In the previous chapters we covered various important aspects of alpine style hiking. Chapter 1 covered different map sources to plan your alpine hiking routes. Chapter 2 discussed various techniques used for navigation in the mountains. Chapter 3 elaborated on various aspects of planning your alpine style journey. Chapter 4 covered the must-carry gears for the minimalist fast hiker. In Chapter 5 we will take a look at the various types of terrains and other landmarks the alpine hiker comes across in his Himalayan journey:
Module 1 – Settlements
Module 2 – Trails
Module 3 – Valleys & Streams
Module 4 – High Ranges & Passes
Module 5 – Forests & Meadows
Module 6 – Rock & Ice (Scree, Glaciers, Moraines)
Module 7 – Snow
In this chapter let’s take a look at the different types of human settlements we can encounter along the way in the Himalayan terrain. Settlements are very important for independent hikers – they provide guidance, offer food resupply and safe night shelter. During the 2020 lockdown myself and a few volunteers mapped 32 thousand settlements across the Western Himalayas in Open Street Maps, a true treasure for the alpine style explorer.
Villages are key in planning your alpine style journey. They are base points between your more remote traverses / pass crossings. I usually (90% of passes are 1-day only) target night stay in villages which offers several benefits:
Resupply food ration (optimizing weight, just carry sufficient food till next village)
Recharge electronics (while eating / sleeping, less time wasted)
Fresh dinner / BF can be had in village (less food to carry)
Fresh food can be packed up in morning for next 1-2 days
Safer night stay (wildlife) / hospitality
Villages are usually located in the valleys (near to water source, in between the ridgelines / high ranges) below 2500 meters altitude (below winter snowline). It’s important to identify the last village before the pass / first village after the pass in order to plan the optimum food ration for your traverse.
Villages connected by road (refer OSM) usually have a dhaba / more facilities than villages disconnected from roads. Nearby villages in a valley / neighboring valleys are usually connected through trails so knowing the name of the next village will allow locals to guide you in the right direction.
As we climb up to higher altitudes we come across seasonal (semi-nomadic) or summer settlements. Isolated dwellings (above 2000m) that are inhabited only during summers to graze cattle in the high alpine meadows. In Uttarakhand and J&K you can find thousands of these remote dwellings which are useful checkpoints for the alpine explorer both in summer (hospitality) and winter (shelter). People living here further away from modern society usually display heart warming hospitality to the passing solo explorer.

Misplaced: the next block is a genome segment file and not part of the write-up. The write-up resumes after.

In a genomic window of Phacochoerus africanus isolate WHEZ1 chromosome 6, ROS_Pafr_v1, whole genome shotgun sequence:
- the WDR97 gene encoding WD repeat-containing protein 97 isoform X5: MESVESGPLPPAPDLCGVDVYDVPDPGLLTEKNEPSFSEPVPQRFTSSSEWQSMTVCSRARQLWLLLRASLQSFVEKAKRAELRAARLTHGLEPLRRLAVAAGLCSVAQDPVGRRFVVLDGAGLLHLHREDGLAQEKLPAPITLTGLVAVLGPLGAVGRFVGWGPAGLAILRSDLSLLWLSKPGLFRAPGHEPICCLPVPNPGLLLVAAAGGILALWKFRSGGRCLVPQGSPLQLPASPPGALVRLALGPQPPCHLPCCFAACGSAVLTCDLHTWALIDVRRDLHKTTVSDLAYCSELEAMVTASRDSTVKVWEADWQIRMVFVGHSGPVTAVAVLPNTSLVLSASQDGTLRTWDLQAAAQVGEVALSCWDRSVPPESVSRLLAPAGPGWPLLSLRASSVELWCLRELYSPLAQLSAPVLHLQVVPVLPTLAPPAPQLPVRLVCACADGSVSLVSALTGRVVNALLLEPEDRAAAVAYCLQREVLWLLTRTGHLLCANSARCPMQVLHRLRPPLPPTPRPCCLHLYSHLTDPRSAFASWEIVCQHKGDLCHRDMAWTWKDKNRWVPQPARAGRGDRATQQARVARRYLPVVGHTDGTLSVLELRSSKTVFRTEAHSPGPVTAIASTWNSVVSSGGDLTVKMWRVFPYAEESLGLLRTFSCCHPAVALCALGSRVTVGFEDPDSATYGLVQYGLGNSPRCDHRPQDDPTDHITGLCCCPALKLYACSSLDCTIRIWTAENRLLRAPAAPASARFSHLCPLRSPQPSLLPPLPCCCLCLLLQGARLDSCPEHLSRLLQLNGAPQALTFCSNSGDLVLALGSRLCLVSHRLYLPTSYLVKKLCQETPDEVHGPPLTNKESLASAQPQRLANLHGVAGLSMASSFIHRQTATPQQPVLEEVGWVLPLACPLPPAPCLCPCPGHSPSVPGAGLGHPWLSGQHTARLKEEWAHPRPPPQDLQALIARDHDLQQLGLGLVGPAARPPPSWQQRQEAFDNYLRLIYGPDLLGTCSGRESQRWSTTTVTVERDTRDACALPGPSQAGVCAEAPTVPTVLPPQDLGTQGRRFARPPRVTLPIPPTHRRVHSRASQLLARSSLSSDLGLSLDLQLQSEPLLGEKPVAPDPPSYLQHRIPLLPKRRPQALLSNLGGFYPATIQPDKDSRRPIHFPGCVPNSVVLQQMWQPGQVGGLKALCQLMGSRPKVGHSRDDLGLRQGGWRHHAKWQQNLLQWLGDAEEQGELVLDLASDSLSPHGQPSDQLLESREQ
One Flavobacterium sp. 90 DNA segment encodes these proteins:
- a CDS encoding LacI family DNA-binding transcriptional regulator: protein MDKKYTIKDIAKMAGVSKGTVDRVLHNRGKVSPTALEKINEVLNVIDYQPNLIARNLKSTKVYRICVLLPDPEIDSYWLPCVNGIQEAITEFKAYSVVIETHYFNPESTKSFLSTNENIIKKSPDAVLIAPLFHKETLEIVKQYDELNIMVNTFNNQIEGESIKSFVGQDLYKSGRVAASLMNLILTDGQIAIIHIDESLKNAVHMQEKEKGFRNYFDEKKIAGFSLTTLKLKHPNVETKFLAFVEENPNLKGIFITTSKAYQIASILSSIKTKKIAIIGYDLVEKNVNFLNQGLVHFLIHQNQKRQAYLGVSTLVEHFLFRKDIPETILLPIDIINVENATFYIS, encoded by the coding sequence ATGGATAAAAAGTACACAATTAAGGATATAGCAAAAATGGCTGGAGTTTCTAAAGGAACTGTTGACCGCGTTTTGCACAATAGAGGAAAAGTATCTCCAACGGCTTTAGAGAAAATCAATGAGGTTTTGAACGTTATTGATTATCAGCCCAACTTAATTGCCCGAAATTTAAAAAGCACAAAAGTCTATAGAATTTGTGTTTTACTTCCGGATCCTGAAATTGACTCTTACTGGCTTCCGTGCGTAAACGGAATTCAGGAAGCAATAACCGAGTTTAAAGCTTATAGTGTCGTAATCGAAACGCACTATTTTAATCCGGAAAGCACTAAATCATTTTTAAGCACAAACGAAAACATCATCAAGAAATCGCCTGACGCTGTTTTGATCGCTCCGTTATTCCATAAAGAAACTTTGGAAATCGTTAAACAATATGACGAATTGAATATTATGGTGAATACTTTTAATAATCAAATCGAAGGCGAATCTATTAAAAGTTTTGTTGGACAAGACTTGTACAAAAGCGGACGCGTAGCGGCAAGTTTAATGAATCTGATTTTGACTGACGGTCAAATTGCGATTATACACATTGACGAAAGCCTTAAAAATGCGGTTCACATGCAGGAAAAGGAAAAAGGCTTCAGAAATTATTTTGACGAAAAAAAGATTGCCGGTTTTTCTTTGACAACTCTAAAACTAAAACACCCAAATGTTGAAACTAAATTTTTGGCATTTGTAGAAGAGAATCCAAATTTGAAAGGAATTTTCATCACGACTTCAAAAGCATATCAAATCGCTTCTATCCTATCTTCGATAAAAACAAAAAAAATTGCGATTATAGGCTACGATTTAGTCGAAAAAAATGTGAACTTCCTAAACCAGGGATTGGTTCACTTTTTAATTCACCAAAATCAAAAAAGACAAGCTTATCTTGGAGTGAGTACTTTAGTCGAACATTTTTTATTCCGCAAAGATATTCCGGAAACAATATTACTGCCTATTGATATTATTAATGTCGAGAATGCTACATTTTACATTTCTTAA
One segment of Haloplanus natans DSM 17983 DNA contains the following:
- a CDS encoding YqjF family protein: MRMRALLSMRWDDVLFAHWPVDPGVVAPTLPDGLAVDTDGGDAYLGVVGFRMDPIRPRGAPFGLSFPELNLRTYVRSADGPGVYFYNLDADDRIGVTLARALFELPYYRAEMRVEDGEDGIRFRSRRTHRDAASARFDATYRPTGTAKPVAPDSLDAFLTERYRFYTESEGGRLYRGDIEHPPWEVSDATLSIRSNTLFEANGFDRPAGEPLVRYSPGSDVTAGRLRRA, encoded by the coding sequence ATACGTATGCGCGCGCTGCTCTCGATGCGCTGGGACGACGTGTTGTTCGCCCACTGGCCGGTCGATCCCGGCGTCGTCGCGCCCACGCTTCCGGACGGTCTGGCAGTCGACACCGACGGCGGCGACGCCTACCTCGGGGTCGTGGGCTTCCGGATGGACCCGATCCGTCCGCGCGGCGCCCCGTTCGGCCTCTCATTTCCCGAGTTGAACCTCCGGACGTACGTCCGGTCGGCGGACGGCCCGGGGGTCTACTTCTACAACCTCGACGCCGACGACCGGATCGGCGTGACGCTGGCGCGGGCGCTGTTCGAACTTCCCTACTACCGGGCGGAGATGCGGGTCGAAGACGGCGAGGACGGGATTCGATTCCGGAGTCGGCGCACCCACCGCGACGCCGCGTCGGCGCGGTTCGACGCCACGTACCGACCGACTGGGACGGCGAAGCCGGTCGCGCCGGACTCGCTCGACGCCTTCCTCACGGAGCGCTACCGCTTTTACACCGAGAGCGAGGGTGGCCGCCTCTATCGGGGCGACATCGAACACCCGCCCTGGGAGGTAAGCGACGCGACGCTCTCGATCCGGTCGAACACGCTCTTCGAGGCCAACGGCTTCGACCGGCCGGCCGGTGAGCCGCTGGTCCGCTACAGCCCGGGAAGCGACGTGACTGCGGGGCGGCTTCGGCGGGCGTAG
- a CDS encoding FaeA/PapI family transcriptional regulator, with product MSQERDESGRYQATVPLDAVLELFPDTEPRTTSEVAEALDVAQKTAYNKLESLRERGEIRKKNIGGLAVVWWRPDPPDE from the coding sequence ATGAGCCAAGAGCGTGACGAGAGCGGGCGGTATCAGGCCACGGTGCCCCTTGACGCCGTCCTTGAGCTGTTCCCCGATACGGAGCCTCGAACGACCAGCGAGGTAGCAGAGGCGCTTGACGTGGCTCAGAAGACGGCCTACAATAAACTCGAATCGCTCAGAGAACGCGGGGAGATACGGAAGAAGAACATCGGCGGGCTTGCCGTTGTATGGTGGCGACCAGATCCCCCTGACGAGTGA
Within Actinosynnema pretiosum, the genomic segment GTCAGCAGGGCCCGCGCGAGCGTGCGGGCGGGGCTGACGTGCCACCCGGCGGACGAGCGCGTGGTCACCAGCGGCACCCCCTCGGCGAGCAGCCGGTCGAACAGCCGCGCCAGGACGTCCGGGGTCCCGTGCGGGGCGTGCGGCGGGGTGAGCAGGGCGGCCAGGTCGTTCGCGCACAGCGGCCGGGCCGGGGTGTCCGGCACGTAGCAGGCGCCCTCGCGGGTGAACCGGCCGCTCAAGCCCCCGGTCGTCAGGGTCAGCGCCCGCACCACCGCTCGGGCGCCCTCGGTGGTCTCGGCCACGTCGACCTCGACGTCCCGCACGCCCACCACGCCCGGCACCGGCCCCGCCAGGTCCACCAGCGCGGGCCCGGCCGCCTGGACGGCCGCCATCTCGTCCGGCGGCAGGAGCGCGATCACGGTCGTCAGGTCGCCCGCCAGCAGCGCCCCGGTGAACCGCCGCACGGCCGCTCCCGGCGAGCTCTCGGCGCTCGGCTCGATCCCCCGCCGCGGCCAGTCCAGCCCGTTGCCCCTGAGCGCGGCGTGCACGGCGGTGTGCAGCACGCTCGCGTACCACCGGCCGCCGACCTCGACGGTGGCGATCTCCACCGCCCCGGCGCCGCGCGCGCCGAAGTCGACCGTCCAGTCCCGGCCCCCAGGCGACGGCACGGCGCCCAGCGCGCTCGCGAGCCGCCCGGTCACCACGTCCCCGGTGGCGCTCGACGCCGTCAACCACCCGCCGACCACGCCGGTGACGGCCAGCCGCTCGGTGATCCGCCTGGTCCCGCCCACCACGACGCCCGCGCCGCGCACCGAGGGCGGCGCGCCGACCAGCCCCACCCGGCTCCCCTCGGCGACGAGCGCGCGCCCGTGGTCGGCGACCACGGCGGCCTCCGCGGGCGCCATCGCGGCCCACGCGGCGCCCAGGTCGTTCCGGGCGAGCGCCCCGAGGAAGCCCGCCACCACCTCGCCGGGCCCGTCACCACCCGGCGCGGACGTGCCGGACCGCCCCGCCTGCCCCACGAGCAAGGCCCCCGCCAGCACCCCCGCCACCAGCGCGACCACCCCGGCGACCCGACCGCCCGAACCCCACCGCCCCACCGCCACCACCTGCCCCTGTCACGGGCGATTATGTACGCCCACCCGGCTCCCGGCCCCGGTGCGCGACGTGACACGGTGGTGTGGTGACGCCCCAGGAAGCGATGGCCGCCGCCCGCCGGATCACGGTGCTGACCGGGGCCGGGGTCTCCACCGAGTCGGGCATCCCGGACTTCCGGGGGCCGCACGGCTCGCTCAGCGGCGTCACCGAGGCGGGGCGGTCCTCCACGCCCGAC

Beyond the last village in the valley, disconnected from modern amenities (road, power, network), deeper inside the forest you will find mountain tribes or gujjar’s. They usually live in small settlements of a few homes built from natural materials and graze their cattle in nearby meadows. These settlements are usually also located at higher altitudes. People staying here are innocent and extremely hospitable to passing travelers.
Further up the mountain / at higher altitudes you will find nomadic shepherds who migrate with large herds of sheep and goats across passes and districts to high altitude meadows to graze during the summer season. They usually stay in temporary rock shelters (open or closed) and without exception offer warm hospitality to anyone passing nearby. Shepherds are usually the last human encounter before you venture further into no mans land.
At higher altitudes or more in remote / desolate regions you will find many settlements which have been abandoned and now partly laying in ruins. No longer inhabited these are still useful shelters for night stay. Residents might have left the hardship of survival in these remote locations for the comfort (and materialism) of modern cities or might have simply forced to migrate due to climate change, in many cases drying up of water source that brings live to the settlement. In my 2019 journey across 120 high passes and 500 remote settlements I came across at least 50 (10%) deserted dwellings.
Acknowledge your understanding of the importance of human settlements for the Himalayan alpine style hiker